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2. Onze aandacht voor het welzijn van studenten

The coronavirus measures had a major impact on students and teaching. Student surveys during the pandemic revealed that the well-being of large groups of students plummeted in 2021. A lack of in-person education and contact with fellow students and lecturers led to loneliness, lack of motivation, stress and depression.

Student well-being under pressure

Research by the university found that a quarter of students are in ‘poor health’ and suffer from stress, frustration and sadness. The negative impact of COVID-19 on well-being had no repercussions on study progress, according to the figures for the past three years. Generally, the figures for 2021 are even slightly better, which does not alter the fact that individual students performed worse because of the pandemic.

A report published in the spring found that 42% of students were satisfied with the quality of education and 24% of students were unsatisfied. Study structure and motivation proved challenging for most students (60% and 45%, respectively). In terms of equipment (laptop, home workspace, fast internet), almost 75% of students were well-prepared for online education; 11% did not have sufficient access to these facilities. Online education calls for a different study approach, and not all students are comfortable with that. 23% of students had difficulty planning, 45% found it difficult to concentrate on their studies at home, and 12% struggled to study independently. 37% of students who studied at Radboud University last year spent (considerably) less time on their studies this year; 34% spent more.

Rector Magnificus Han van Krieken: “Although some students do well with studying mostly from home and even sometimes enjoy it, many students have difficulty in structuring and planning their studies and in paying attention to them. That’s why student well-being is our highest priority.”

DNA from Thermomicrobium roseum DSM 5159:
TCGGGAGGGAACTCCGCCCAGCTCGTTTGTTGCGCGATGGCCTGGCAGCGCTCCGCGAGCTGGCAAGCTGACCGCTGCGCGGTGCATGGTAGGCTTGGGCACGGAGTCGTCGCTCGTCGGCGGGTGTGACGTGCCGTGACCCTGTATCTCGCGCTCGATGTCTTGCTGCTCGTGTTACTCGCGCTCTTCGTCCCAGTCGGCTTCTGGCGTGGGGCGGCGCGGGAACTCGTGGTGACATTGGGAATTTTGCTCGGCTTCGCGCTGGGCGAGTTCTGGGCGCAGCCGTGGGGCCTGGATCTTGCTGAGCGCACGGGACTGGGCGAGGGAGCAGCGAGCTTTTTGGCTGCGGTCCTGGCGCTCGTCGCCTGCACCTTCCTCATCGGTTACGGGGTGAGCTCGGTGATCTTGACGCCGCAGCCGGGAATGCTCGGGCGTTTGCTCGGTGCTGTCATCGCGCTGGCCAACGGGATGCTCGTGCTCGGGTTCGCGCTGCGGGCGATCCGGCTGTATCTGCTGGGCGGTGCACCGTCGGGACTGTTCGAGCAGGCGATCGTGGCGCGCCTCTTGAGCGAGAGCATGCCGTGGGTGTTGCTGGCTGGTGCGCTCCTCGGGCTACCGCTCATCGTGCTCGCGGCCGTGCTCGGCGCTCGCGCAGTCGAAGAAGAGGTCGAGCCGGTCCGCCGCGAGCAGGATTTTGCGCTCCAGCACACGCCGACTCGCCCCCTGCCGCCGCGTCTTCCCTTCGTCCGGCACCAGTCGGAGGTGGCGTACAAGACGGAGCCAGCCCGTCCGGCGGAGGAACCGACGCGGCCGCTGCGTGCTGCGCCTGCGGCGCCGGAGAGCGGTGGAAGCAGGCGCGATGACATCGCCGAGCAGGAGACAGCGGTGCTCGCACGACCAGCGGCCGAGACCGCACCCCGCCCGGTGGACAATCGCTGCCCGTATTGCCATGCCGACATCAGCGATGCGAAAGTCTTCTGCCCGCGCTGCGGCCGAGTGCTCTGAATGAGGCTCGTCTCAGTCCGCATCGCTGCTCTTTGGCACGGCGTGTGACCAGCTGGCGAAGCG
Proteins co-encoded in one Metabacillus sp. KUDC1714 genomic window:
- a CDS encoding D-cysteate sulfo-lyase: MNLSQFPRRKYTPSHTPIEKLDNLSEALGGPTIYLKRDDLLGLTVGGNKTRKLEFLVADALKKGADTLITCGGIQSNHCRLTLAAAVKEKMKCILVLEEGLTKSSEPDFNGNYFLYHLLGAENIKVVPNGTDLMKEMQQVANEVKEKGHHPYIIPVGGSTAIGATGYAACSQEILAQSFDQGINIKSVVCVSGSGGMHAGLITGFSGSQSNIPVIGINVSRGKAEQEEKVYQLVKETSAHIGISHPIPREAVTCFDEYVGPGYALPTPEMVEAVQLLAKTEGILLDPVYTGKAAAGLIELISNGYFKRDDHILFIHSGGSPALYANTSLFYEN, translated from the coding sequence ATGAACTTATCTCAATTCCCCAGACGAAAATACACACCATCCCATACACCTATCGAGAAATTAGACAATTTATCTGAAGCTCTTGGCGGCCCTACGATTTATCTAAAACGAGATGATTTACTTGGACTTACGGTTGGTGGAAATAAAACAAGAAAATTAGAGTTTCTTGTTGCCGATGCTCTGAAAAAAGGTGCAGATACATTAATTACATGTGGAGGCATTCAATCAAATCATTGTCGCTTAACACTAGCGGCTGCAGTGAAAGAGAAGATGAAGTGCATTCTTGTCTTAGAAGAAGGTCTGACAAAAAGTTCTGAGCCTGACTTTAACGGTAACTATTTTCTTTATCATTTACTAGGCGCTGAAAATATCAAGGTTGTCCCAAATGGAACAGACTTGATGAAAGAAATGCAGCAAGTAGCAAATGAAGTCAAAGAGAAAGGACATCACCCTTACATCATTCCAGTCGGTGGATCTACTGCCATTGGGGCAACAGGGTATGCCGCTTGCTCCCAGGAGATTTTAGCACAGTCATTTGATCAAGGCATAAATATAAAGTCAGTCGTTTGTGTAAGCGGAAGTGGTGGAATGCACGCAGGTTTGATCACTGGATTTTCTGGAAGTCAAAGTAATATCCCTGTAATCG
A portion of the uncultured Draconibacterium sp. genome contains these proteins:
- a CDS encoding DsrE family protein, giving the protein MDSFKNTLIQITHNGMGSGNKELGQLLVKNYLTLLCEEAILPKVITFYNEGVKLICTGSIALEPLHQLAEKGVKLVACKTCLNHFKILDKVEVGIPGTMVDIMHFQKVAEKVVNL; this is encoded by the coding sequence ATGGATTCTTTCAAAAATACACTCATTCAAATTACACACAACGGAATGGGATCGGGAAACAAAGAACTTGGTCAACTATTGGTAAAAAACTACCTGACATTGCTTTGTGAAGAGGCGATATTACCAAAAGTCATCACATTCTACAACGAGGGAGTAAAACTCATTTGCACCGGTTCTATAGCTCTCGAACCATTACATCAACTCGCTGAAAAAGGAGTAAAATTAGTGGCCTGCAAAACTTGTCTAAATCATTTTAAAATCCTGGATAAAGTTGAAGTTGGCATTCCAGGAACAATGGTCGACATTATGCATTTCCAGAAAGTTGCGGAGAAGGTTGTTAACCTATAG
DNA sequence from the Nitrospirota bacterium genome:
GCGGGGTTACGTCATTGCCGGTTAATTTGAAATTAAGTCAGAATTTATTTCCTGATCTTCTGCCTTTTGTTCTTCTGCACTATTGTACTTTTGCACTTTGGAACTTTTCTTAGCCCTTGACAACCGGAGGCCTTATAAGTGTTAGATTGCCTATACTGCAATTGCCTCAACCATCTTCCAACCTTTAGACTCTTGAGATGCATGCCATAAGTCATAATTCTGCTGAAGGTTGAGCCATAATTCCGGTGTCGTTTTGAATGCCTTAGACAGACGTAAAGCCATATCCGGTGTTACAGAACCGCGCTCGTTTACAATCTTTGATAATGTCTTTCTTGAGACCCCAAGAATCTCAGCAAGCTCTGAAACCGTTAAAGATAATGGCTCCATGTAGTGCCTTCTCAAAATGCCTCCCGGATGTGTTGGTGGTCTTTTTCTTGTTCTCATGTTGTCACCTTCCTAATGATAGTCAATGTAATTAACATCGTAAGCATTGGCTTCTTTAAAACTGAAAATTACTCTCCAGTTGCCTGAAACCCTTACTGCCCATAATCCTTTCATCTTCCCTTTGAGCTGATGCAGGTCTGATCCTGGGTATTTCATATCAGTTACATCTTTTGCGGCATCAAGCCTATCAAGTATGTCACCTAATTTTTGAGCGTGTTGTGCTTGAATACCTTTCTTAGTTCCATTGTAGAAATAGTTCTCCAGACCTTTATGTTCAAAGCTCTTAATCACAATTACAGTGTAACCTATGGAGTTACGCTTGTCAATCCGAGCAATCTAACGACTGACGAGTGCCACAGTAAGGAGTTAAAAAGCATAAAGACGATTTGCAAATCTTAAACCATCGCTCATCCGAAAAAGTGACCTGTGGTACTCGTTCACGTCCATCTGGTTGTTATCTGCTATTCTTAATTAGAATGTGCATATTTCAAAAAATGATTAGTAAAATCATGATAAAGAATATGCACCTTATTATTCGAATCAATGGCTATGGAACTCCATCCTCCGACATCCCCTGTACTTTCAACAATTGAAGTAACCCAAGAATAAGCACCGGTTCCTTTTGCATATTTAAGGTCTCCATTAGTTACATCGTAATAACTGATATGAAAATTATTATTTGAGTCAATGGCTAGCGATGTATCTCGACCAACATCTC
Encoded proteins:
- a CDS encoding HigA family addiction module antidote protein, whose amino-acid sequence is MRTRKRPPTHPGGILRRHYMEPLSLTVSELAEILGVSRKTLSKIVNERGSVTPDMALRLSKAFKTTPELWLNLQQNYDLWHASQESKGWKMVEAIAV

Our coronavirus measures for students

To relieve some of the financial burden from students, statutory tuition fees were halved in the 2021–2022 academic year. The university was compensated for this through government funding. The university was also able to take steps thanks to the Nationaal Programma Onderwijs (NPO; National Programme for Education), which enabled the use of additional resources for research and education. Implementing this support programme for recovery and perspective of researchers at the university was the responsibility of the Academic Affairs division, in close cooperation with the faculties and institutes.

Several faculties took extra measures during the year. For instance, at the request of student board members, the Faculty of Science set up a programme for coaching in small groups. To promote the bond with the study location, a ‘Virtual Huygens’ was set up online. Another example is the new student mentorship programme at the Faculty of Law: 45 senior students lead groups of nine first-year students and organise weekly meetings to talk about the study programme and promote contact between students. The faculty also now has a lecturer mentorship programme: each lecturer, from junior to dean, takes five students under their wing for quarterly personal discussions of at least half an hour about study progress and well-being.

One campaign that reached the entire campus was the organisation of Wellbeing Week in 2021. Another initiative in the spring was Radboud Walks, in which students were randomly paired with a buddy for a walk across campus. Board members also joined in. Furthermore, the Lockdown Lift-up campaign was launched on Instagram, and there was a ‘hackathon’ to bring new plans to the table, with funding from the Radboud Student Fund for the best idea. The winner was the Dare to Fail initiative, which, with the magazine Prutswerk, advocates the acceptance of failure.

New on campus: Student well-being coordinator

The alarming reports about student well-being motivated the university to appoint a student well-being coordinator. In January 2021, Hannah Markusse became the first person in this position on campus. This was not solely a response to the pandemic; the first signs of declining student well-being date back to 2017.

In line with the national vision on student well-being from the Universities of the Netherlands (UNL), Markusse is drafting Radboud University’s mission statement on student welfare. She has also contributed to creating a direction indicator to help students find the right information desks for their problems. “We are mapping out the entire process better”, Markusse explains. “The cumulative effect of the worrisome signs made it clear that we really had to do something about student well-being. Although all kinds of initiatives were being developed, it remained fragmented. This new position was created to provide more coherence.”

“The cumulative effect of the worrisome signs made it clear that we really had to do something about student well-being.”

Hannah Markusse, Student Well-being Coordinator